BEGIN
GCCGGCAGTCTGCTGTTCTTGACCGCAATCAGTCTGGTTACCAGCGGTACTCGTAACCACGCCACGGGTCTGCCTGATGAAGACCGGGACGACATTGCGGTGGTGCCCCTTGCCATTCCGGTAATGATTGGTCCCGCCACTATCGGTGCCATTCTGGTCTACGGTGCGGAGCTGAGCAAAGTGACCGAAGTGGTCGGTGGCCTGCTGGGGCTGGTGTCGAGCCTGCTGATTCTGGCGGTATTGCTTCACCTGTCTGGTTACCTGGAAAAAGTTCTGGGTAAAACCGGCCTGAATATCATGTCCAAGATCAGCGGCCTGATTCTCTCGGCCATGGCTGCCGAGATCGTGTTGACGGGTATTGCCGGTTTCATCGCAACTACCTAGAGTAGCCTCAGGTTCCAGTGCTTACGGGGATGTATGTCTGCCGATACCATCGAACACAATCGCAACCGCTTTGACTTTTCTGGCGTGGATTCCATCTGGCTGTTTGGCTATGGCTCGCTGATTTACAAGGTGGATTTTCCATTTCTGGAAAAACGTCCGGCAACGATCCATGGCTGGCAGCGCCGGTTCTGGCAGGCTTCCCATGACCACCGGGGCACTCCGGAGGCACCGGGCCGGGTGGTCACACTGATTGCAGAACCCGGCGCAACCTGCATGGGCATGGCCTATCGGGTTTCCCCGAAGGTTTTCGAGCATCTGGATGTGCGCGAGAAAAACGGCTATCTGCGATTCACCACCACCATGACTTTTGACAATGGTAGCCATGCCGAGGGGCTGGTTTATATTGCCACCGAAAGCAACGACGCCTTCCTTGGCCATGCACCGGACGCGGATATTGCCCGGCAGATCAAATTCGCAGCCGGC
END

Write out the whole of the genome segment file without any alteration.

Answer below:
GCCGGCAGTCTGCTGTTCTTGACCGCAATCAGTCTGGTTACCAGCGGTACTCGTAACCACGCCACGGGTCTGCCTGATGAAGACCGGGACGACATTGCGGTGGTGCCCCTTGCCATTCCGGTAATGATTGGTCCCGCCACTATCGGTGCCATTCTGGTCTACGGTGCGGAGCTGAGCAAAGTGACCGAAGTGGTCGGTGGCCTGCTGGGGCTGGTGTCGAGCCTGCTGATTCTGGCGGTATTGCTTCACCTGTCTGGTTACCTGGAAAAAGTTCTGGGTAAAACCGGCCTGAATATCATGTCCAAGATCAGCGGCCTGATTCTCTCGGCCATGGCTGCCGAGATCGTGTTGACGGGTATTGCCGGTTTCATCGCAACTACCTAGAGTAGCCTCAGGTTCCAGTGCTTACGGGGATGTATGTCTGCCGATACCATCGAACACAATCGCAACCGCTTTGACTTTTCTGGCGTGGATTCCATCTGGCTGTTTGGCTATGGCTCGCTGATTTACAAGGTGGATTTTCCATTTCTGGAAAAACGTCCGGCAACGATCCATGGCTGGCAGCGCCGGTTCTGGCAGGCTTCCCATGACCACCGGGGCACTCCGGAGGCACCGGGCCGGGTGGTCACACTGATTGCAGAACCCGGCGCAACCTGCATGGGCATGGCCTATCGGGTTTCCCCGAAGGTTTTCGAGCATCTGGATGTGCGCGAGAAAAACGGCTATCTGCGATTCACCACCACCATGACTTTTGACAATGGTAGCCATGCCGAGGGGCTGGTTTATATTGCCACCGAAAGCAACGACGCCTTCCTTGGCCATGCACCGGACGCGGATATTGCCCGGCAGATCAAATTCGCAGCCGGC